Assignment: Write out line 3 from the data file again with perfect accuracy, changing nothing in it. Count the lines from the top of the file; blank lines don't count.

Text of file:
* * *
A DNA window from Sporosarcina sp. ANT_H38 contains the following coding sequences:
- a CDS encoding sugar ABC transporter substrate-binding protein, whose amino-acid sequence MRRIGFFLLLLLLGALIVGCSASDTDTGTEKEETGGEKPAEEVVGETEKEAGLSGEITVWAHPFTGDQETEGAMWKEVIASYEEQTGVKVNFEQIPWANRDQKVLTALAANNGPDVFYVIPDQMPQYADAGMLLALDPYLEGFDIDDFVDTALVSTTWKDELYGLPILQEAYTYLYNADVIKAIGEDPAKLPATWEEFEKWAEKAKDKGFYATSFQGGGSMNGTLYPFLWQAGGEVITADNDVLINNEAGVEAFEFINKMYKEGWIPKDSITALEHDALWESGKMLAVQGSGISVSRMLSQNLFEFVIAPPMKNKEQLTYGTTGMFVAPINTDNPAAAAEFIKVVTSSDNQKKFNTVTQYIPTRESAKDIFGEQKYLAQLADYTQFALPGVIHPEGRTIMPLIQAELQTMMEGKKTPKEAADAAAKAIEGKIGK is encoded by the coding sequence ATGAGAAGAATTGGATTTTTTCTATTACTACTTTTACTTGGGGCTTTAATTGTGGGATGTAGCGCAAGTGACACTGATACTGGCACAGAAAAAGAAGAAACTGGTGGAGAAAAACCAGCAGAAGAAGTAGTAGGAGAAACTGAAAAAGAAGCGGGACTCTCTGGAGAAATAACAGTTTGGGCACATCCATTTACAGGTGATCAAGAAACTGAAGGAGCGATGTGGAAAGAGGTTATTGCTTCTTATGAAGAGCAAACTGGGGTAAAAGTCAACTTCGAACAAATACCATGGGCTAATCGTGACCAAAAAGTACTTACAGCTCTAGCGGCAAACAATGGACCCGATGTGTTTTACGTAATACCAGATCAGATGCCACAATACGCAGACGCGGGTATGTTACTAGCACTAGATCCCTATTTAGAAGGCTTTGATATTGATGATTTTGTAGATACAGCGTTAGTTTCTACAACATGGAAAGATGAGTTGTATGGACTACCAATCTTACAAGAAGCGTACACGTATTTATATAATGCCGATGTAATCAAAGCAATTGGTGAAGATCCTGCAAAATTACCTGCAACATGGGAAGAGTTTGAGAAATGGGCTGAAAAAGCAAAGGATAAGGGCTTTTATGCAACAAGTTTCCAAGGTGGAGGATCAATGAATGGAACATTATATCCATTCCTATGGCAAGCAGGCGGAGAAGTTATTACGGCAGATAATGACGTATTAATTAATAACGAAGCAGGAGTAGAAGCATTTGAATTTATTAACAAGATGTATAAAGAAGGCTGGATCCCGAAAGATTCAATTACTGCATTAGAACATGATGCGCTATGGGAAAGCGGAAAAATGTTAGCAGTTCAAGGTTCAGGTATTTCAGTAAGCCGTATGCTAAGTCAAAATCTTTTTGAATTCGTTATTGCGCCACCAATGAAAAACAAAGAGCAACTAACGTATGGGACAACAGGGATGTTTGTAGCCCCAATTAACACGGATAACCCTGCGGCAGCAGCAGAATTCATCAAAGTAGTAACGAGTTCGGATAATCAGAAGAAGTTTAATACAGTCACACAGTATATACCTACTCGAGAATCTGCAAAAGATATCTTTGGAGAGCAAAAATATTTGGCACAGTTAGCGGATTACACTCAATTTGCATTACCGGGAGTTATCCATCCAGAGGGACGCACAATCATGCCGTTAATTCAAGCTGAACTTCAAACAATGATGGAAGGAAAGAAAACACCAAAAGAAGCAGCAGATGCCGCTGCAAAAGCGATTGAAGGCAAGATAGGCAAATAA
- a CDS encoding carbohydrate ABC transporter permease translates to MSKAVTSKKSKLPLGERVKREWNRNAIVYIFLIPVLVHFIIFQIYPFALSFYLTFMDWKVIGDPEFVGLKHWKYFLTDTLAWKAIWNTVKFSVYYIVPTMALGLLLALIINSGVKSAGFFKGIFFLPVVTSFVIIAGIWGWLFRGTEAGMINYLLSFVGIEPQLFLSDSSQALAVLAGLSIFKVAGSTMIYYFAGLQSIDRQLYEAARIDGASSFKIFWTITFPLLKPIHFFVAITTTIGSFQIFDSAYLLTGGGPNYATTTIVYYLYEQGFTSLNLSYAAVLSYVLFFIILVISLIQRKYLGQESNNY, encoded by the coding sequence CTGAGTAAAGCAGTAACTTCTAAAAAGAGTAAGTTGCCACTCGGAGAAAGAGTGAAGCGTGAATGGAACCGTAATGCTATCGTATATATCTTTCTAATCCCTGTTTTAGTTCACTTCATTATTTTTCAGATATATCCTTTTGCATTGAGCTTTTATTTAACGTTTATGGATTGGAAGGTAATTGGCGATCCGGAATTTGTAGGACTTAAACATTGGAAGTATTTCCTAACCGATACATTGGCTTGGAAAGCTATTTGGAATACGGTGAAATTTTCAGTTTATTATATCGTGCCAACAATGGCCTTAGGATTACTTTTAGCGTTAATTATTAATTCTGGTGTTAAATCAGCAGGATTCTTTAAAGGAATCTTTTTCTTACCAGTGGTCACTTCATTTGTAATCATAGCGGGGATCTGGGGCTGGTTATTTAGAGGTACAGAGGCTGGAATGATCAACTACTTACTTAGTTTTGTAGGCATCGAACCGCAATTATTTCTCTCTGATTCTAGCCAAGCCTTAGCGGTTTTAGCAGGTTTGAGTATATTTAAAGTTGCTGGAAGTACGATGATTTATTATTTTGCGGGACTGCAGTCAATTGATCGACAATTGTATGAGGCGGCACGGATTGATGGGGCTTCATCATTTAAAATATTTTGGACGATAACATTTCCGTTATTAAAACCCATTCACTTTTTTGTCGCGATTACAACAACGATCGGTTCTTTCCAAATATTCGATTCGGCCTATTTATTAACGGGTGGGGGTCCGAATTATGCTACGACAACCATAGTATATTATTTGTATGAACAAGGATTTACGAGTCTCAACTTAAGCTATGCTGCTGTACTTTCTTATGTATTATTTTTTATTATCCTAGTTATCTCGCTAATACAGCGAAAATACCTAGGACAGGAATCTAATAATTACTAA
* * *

- a CDS encoding carbohydrate ABC transporter permease translates to MSKAVTSKKSKLPLGERVKREWNRNAIVYIFLIPVLVHFIIFQIYPFALSFYLTFMDWKVIGDPEFVGLKHWKYFLTDTLAWKAIWNTVKFSVYYIVPTMALGLLLALIINSGVKSAGFFKGIFFLPVVTSFVIIAGIWGWLFRGTEAGMINYLLSFVGIEPQLFLSDSSQALAVLAGLSIFKVAGSTMIYYFAGLQSIDRQLYEAARIDGASSFKIFWTITFPLLKPIHFFVAITTTIGSFQIFDSAYLLTGGGPNYATTTIVYYLYEQGFTSLNLSYAAVLSYVLFFIILVISLIQRKYLGQESNNY, encoded by the coding sequence CTGAGTAAAGCAGTAACTTCTAAAAAGAGTAAGTTGCCACTCGGAGAAAGAGTGAAGCGTGAATGGAACCGTAATGCTATCGTATATATCTTTCTAATCCCTGTTTTAGTTCACTTCATTATTTTTCAGATATATCCTTTTGCATTGAGCTTTTATTTAACGTTTATGGATTGGAAGGTAATTGGCGATCCGGAATTTGTAGGACTTAAACATTGGAAGTATTTCCTAACCGATACATTGGCTTGGAAAGCTATTTGGAATACGGTGAAATTTTCAGTTTATTATATCGTGCCAACAATGGCCTTAGGATTACTTTTAGCGTTAATTATTAATTCTGGTGTTAAATCAGCAGGATTCTTTAAAGGAATCTTTTTCTTACCAGTGGTCACTTCATTTGTAATCATAGCGGGGATCTGGGGCTGGTTATTTAGAGGTACAGAGGCTGGAATGATCAACTACTTACTTAGTTTTGTAGGCATCGAACCGCAATTATTTCTCTCTGATTCTAGCCAAGCCTTAGCGGTTTTAGCAGGTTTGAGTATATTTAAAGTTGCTGGAAGTACGATGATTTATTATTTTGCGGGACTGCAGTCAATTGATCGACAATTGTATGAGGCGGCACGGATTGATGGGGCTTCATCATTTAAAATATTTTGGACGATAACATTTCCGTTATTAAAACCCATTCACTTTTTTGTCGCGATTACAACAACGATCGGTTCTTTCCAAATATTCGATTCGGCCTATTTATTAACGGGTGGGGGTCCGAATTATGCTACGACAACCATAGTATATTATTTGTATGAACAAGGATTTACGAGTCTCAACTTAAGCTATGCTGCTGTACTTTCTTATGTATTATTTTTTATTATCCTAGTTATCTCGCTAATACAGCGAAAATACCTAGGACAGGAATCTAATAATTACTAA